Fall Migration SW Michigan 2021
I look forward to the month of September almost as much as the month of May for the exact same reason: Songbird Migration! In May, many species are in colorful breeding plumage. In Fall, some of these species lose the bright colors in favor of more subdued camouflage. I always enjoy the challenge of identifying fall songbirds, while craning my neck to locate them in dense foliage.
This month, I am extra-excited to find migrant songbirds. It is my first opportunity to find and photograph small birds in action with my Nikon D500/Sigma 150-600 mm lens. Also, Spring Migration in Michigan was weak. It seems many migrants elected to go around the state, rather than through it. I’ve spoken with many birders over the summer, who experienced the lack of migrants in Spring. Although it appears the songbirds chose different routes, taking advantage of weather patterns to ensure a successful trip to their breeding grounds, I couldn’t help but feel concerned about the health of the bird population as a whole. Seeing a lot of warblers this Fall has been relieving, to say the least!
I’ve been able to spend most of my time birding close to home, almost always coming home with a nice “catch” of migrants and a few great photos. Being a birder by nature, I try to prioritize identifying the birds before photographing them. I probably miss an opportunity here and there, but I feel much better knowing what’s flitting in the trees around me.
Early in the month, I took a couple mornings to bird the massive Ross Coastal Marsh Preserve managed by the Michigan chapter of the Nature Conservancy. Still shooting in aperture priority and in jpeg, I wasted several excellent opportunities to capture a male Black-throated Blue Warbler on camera. After a couple disappointing visits, I quickly took a crash course on RAW photography and began to play around in manual mode. Over the coming days, I was able to capture some of my best photos ever!
On my last visit to Ross on Sept 10, 2021, I found several White-eyed Vireos. Although annual, the White-eyed Vireo is considered relatively rare in the state. Noteably, I observed this species at the exact spot on the exact same day in 2019!
More recently, I’ve been spending my mornings birding Wolf Lake Fish Hatchery, Paw Paw Prairie Fen Preserve. I’ve also checked out Grand Mere State Park, Wau-ke-na Preserve, Allegan State Game Area and Portman’s Nature Preserve.
Early September brought in a noticeable number of Bay-breasted Warblers to the SW corner of the state. I positively identified 12 BBWA in one morning at Wolf Lake State Fish Hatchery. The following weekend, I had a similar experience with Tennessee Warblers. In the meantime, I watched the Yellow Warbler numbers dwindle to nothing, apparently on their commute south.
Cape May Warblers have also been steady this month. I picked up 3 individuals at Ross early in the month and a couple at the Hatchery this past weekend. This is a species I think goes under my radar, probably misidentifying or completely overlooking them in the field. Some individuals are really drab, and can be passed off as Yellow-rumped Warblers or a Sparrow if not seen well.
I’ve also seen and photographed more Philadelphia Vireos than ever this month. I am typically lucky to find one per fall. Maybe two, if I’m lucky. I’ve had more than a dozen encounters this month.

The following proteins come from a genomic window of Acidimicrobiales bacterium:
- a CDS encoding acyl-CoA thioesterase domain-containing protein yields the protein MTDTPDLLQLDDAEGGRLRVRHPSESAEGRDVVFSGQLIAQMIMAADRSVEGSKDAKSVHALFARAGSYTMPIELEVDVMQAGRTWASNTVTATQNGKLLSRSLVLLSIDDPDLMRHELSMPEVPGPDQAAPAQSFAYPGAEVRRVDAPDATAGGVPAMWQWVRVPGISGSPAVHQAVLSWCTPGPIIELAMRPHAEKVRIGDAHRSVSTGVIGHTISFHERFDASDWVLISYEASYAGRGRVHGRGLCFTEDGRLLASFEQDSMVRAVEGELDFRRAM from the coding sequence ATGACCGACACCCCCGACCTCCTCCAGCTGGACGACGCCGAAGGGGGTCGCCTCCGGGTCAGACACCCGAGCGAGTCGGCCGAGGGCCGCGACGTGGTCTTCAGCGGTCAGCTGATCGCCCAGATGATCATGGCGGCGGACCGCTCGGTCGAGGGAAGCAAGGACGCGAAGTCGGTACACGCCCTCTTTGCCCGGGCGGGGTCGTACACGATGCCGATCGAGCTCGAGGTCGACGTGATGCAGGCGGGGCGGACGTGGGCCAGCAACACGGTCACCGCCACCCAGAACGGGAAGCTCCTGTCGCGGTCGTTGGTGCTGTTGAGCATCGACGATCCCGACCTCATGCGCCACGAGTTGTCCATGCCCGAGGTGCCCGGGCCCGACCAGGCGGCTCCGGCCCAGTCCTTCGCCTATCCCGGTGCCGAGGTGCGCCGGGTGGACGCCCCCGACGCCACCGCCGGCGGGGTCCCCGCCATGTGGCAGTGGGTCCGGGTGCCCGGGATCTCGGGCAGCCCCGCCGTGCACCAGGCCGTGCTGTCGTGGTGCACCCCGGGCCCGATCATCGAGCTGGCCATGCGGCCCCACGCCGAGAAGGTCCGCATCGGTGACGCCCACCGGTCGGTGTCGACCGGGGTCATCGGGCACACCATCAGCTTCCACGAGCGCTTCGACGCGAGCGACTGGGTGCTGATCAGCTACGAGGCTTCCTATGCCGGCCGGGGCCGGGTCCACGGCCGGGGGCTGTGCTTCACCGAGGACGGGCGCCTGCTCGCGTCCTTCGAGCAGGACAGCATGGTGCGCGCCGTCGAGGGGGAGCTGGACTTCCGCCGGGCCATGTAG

Paw Paw Prairie Fen Preserve has been hosting a few Wilson’s Warblers and can be consistently be seen on the south side of the man-made pond, especially for those who choose to stay in one spot for a period of time.
I got some killer shots of American Redstarts. I’ve always found this particular species tricky to capture in camera. They have a somewhat erratic feeding style and it can be hard to “predict” what their next move will be.
This past weekend, I began to see a smattering of mid/late-fall migrants. I found a pair of Yellow-rumped Warblers in a willow tree at Wolf Lake and several Lincoln’s Sparrows at the Allegan SGA’s Farm Unit. I expect to find my “First of Fall” Orange-crowned Warbler any day now.
I bumped into what some photographers may consider the “Holy Grail” of warblers at Paw Paw Prairie Fen Preserve on September 12th. I flushed a Connecticut Warbler from a patch of goldenrod on my way back to the car. It perched nicely in a nearby oak for roughly 90 seconds. I managed to get some photos off, but had no time to adjust my setting to photograph the bird in the shade. Fortunately, I was able to salvage some of the photos with Adobe Lightroom, and create a somewhat “artistic” look to the shots I obtained. A couple other birders were able to see the bird through the 15th of the month, but I think I got the best look at at!
Another highlight was an early morning encounter with a Great Horned Owl at Wolf Lake Fish Hatchery. This was my 199th species observed at this location. I can’t wait to see 200!
It’s looking like it will be another irruption year for Red-breasted Nuthatches. Stock those feeders! I’ve seen one or more almost every time I’m out!
There is still 2 weeks left before almost all the hummingbirds head south. I’ve been able to get a few shots this fall.
That’s pretty much a rap on my “Fall” birding for the first 2/3 of September. I expect the Warbler diversity to begin diminishing as the month moves on, and we hit a patch of much cooler temps. So far, September has been a rather warm month, often in the mid to high 80’s. There’s still plenty of time to get out there and find your own flock of warblers. Personally, I always enjoy the first weekend in October. There are still lingering early-fall migrants mixed in with the first late-fall arrivals, creating a “sweet spot” for overall diversity. I typically record my highest species counts for Van Buren County around October 4th.